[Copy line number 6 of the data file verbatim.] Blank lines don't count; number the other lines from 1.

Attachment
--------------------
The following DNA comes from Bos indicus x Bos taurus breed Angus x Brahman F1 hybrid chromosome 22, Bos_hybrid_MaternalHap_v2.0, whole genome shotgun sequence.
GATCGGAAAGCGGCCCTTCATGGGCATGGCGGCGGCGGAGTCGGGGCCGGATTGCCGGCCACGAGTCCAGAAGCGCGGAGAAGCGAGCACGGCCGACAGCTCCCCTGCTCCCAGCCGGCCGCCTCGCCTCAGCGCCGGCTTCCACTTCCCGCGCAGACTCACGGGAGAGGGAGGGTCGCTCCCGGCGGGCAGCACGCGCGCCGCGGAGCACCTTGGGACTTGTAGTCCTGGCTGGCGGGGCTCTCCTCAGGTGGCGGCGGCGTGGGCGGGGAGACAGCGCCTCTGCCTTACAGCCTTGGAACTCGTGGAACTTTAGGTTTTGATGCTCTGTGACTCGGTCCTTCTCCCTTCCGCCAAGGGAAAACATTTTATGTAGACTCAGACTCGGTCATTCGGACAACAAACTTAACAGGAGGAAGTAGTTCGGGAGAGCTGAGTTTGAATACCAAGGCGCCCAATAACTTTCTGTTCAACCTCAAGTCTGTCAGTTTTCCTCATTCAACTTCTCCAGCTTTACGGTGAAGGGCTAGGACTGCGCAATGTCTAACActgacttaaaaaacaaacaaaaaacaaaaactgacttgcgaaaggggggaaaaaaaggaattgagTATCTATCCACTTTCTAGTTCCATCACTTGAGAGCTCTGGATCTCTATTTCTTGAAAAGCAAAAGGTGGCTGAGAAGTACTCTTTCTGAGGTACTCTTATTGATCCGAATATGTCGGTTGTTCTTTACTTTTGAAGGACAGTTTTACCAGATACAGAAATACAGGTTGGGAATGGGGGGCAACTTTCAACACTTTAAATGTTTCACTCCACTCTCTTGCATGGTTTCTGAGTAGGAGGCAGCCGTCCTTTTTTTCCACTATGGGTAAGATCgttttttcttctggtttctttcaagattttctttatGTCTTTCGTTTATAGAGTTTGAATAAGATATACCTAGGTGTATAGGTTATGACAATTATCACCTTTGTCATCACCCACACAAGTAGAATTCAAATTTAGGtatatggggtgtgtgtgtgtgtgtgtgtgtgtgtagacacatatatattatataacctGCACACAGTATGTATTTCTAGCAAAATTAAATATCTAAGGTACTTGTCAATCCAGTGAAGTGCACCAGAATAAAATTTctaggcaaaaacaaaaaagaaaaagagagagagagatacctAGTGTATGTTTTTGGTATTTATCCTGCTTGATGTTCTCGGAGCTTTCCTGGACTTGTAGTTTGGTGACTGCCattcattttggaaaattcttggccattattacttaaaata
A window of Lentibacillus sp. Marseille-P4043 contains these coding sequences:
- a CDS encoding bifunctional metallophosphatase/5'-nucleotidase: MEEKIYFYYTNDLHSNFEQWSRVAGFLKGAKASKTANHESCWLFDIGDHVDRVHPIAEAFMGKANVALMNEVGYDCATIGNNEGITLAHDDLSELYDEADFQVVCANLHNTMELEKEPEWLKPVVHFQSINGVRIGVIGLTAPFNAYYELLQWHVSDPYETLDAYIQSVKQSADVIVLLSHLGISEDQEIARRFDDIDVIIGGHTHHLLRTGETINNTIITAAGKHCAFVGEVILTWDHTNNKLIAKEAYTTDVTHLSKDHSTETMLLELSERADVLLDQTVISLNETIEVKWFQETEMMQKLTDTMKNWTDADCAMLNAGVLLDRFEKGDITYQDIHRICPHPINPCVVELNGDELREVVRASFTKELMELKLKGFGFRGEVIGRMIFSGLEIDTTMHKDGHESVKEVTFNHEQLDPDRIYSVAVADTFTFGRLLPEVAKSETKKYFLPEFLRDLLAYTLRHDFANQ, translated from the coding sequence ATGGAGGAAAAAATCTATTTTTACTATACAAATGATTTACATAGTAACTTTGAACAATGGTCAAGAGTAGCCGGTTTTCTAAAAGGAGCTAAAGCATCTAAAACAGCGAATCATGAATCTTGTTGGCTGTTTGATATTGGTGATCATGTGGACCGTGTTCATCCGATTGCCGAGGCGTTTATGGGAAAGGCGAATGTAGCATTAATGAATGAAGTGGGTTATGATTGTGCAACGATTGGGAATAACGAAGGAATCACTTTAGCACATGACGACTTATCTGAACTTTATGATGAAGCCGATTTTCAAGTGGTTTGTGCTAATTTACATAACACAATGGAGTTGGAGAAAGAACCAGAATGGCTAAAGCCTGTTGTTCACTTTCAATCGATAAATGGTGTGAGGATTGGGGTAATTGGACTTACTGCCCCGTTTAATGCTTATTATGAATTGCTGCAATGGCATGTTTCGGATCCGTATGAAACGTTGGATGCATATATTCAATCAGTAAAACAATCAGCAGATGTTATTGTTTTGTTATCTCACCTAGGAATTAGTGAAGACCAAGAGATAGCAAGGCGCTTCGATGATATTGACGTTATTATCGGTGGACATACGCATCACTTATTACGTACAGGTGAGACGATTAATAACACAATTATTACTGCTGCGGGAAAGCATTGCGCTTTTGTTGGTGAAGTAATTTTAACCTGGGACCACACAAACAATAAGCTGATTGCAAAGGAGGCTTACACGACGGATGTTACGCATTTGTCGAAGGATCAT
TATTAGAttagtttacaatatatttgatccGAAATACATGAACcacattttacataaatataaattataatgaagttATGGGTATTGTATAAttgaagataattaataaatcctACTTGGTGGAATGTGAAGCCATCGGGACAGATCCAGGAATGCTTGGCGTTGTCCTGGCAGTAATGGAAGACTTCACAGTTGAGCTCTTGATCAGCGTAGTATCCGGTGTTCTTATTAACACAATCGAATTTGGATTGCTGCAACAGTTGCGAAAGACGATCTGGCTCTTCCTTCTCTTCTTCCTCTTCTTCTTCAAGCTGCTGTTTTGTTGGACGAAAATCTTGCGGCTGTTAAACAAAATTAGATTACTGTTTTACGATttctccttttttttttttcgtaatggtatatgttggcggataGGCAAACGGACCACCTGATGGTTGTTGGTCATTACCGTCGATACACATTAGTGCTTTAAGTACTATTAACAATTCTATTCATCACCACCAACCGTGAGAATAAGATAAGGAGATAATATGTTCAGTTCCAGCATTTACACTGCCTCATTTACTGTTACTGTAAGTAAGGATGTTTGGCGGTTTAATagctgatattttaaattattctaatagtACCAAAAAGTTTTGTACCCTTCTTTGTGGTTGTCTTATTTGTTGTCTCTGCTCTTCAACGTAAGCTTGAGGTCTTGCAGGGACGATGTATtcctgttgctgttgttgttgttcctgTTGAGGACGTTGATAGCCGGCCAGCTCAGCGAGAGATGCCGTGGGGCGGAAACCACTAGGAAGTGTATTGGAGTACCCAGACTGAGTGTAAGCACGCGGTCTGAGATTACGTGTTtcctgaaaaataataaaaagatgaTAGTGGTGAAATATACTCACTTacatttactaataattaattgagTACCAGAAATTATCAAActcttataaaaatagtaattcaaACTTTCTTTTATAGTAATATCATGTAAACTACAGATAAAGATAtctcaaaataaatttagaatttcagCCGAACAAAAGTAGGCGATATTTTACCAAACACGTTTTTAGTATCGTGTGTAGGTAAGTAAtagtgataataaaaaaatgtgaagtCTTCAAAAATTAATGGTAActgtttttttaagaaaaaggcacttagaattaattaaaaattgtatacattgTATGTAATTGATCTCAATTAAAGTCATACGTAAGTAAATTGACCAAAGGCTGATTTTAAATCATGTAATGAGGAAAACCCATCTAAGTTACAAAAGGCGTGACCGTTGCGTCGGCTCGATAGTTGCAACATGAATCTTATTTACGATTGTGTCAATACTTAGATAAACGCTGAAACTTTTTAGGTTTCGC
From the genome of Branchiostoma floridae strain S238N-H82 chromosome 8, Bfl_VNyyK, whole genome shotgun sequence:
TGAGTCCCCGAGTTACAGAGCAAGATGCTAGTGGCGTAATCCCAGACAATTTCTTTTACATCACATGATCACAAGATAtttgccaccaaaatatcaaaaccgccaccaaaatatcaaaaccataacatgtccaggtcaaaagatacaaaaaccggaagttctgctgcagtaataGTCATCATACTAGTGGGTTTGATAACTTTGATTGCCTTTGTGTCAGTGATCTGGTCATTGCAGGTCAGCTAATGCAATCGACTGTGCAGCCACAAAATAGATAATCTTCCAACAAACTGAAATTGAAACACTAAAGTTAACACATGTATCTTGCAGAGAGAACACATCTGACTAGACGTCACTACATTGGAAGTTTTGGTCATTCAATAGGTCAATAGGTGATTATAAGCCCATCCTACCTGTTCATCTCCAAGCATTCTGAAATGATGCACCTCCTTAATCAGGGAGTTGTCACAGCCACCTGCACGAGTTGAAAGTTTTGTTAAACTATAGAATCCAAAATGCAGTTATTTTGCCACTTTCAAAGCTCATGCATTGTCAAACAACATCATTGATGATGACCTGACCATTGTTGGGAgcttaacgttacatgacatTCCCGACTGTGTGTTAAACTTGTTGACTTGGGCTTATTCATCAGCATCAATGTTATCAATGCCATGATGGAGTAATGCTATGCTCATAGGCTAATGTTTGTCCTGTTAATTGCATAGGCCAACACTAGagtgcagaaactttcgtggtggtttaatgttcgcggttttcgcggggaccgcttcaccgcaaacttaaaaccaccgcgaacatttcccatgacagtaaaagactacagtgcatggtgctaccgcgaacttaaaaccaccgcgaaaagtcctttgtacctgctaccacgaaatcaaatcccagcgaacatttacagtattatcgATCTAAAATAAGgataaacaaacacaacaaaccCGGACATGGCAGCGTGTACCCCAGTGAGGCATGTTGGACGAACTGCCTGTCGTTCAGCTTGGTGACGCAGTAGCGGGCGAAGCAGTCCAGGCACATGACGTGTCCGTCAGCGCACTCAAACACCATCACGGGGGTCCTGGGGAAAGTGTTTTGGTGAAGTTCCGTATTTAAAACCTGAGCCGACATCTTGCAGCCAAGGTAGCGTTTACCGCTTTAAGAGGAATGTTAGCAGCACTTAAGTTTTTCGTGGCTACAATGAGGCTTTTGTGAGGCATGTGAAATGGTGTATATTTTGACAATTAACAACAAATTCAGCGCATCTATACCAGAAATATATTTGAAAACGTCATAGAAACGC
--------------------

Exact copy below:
From the genome of Branchiostoma floridae strain S238N-H82 chromosome 8, Bfl_VNyyK, whole genome shotgun sequence: